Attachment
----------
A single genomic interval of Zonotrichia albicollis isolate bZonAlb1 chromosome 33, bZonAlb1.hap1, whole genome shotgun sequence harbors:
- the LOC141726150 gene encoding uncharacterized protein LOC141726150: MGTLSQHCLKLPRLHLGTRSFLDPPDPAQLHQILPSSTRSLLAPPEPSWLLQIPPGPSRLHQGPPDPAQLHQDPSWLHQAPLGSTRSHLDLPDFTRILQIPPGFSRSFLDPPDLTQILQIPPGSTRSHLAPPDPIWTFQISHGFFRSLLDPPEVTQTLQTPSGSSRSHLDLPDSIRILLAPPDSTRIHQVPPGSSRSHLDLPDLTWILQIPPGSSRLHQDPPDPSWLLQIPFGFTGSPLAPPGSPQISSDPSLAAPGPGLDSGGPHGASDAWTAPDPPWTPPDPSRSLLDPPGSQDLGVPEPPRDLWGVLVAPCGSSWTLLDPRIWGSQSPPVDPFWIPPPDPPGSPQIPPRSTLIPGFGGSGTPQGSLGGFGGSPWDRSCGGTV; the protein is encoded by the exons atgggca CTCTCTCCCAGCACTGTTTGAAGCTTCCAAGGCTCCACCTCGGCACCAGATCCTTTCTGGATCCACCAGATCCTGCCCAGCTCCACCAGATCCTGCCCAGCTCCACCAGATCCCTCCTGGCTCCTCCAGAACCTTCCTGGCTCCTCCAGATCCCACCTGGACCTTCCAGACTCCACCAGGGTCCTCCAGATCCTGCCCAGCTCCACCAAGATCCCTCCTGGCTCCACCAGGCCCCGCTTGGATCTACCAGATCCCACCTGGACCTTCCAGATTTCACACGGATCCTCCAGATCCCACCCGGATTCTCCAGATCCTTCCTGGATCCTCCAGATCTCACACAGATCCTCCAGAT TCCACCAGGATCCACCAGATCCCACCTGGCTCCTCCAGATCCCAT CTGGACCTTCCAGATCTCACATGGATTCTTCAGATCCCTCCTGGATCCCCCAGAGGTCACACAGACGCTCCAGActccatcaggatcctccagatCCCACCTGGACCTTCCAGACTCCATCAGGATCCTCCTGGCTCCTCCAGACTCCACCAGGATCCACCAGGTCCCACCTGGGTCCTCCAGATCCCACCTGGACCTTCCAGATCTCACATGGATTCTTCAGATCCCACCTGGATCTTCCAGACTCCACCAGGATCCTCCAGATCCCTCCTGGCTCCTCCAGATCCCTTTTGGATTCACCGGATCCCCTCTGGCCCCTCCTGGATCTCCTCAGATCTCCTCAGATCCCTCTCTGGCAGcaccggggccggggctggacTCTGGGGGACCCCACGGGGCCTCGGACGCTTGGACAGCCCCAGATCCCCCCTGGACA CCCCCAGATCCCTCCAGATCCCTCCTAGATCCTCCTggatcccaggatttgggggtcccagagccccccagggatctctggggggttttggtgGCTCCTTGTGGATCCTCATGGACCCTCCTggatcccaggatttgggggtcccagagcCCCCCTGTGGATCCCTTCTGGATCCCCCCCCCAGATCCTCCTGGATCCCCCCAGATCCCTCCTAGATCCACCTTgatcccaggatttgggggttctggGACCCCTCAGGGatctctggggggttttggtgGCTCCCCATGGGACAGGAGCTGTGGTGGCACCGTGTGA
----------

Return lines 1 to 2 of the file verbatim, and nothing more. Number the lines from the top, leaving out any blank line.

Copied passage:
A single genomic interval of Zonotrichia albicollis isolate bZonAlb1 chromosome 33, bZonAlb1.hap1, whole genome shotgun sequence harbors:
- the LOC141726150 gene encoding uncharacterized protein LOC141726150: MGTLSQHCLKLPRLHLGTRSFLDPPDPAQLHQILPSSTRSLLAPPEPSWLLQIPPGPSRLHQGPPDPAQLHQDPSWLHQAPLGSTRSHLDLPDFTRILQIPPGFSRSFLDPPDLTQILQIPPGSTRSHLAPPDPIWTFQISHGFFRSLLDPPEVTQTLQTPSGSSRSHLDLPDSIRILLAPPDSTRIHQVPPGSSRSHLDLPDLTWILQIPPGSSRLHQDPPDPSWLLQIPFGFTGSPLAPPGSPQISSDPSLAAPGPGLDSGGPHGASDAWTAPDPPWTPPDPSRSLLDPPGSQDLGVPEPPRDLWGVLVAPCGSSWTLLDPRIWGSQSPPVDPFWIPPPDPPGSPQIPPRSTLIPGFGGSGTPQGSLGGFGGSPWDRSCGGTV; the protein is encoded by the exons atgggca CTCTCTCCCAGCACTGTTTGAAGCTTCCAAGGCTCCACCTCGGCACCAGATCCTTTCTGGATCCACCAGATCCTGCCCAGCTCCACCAGATCCTGCCCAGCTCCACCAGATCCCTCCTGGCTCCTCCAGAACCTTCCTGGCTCCTCCAGATCCCACCTGGACCTTCCAGACTCCACCAGGGTCCTCCAGATCCTGCCCAGCTCCACCAAGATCCCTCCTGGCTCCACCAGGCCCCGCTTGGATCTACCAGATCCCACCTGGACCTTCCAGATTTCACACGGATCCTCCAGATCCCACCCGGATTCTCCAGATCCTTCCTGGATCCTCCAGATCTCACACAGATCCTCCAGAT TCCACCAGGATCCACCAGATCCCACCTGGCTCCTCCAGATCCCAT CTGGACCTTCCAGATCTCACATGGATTCTTCAGATCCCTCCTGGATCCCCCAGAGGTCACACAGACGCTCCAGActccatcaggatcctccagatCCCACCTGGACCTTCCAGACTCCATCAGGATCCTCCTGGCTCCTCCAGACTCCACCAGGATCCACCAGGTCCCACCTGGGTCCTCCAGATCCCACCTGGACCTTCCAGATCTCACATGGATTCTTCAGATCCCACCTGGATCTTCCAGACTCCACCAGGATCCTCCAGATCCCTCCTGGCTCCTCCAGATCCCTTTTGGATTCACCGGATCCCCTCTGGCCCCTCCTGGATCTCCTCAGATCTCCTCAGATCCCTCTCTGGCAGcaccggggccggggctggacTCTGGGGGACCCCACGGGGCCTCGGACGCTTGGACAGCCCCAGATCCCCCCTGGACA CCCCCAGATCCCTCCAGATCCCTCCTAGATCCTCCTggatcccaggatttgggggtcccagagccccccagggatctctggggggttttggtgGCTCCTTGTGGATCCTCATGGACCCTCCTggatcccaggatttgggggtcccagagcCCCCCTGTGGATCCCTTCTGGATCCCCCCCCCAGATCCTCCTGGATCCCCCCAGATCCCTCCTAGATCCACCTTgatcccaggatttgggggttctggGACCCCTCAGGGatctctggggggttttggtgGCTCCCCATGGGACAGGAGCTGTGGTGGCACCGTGTGA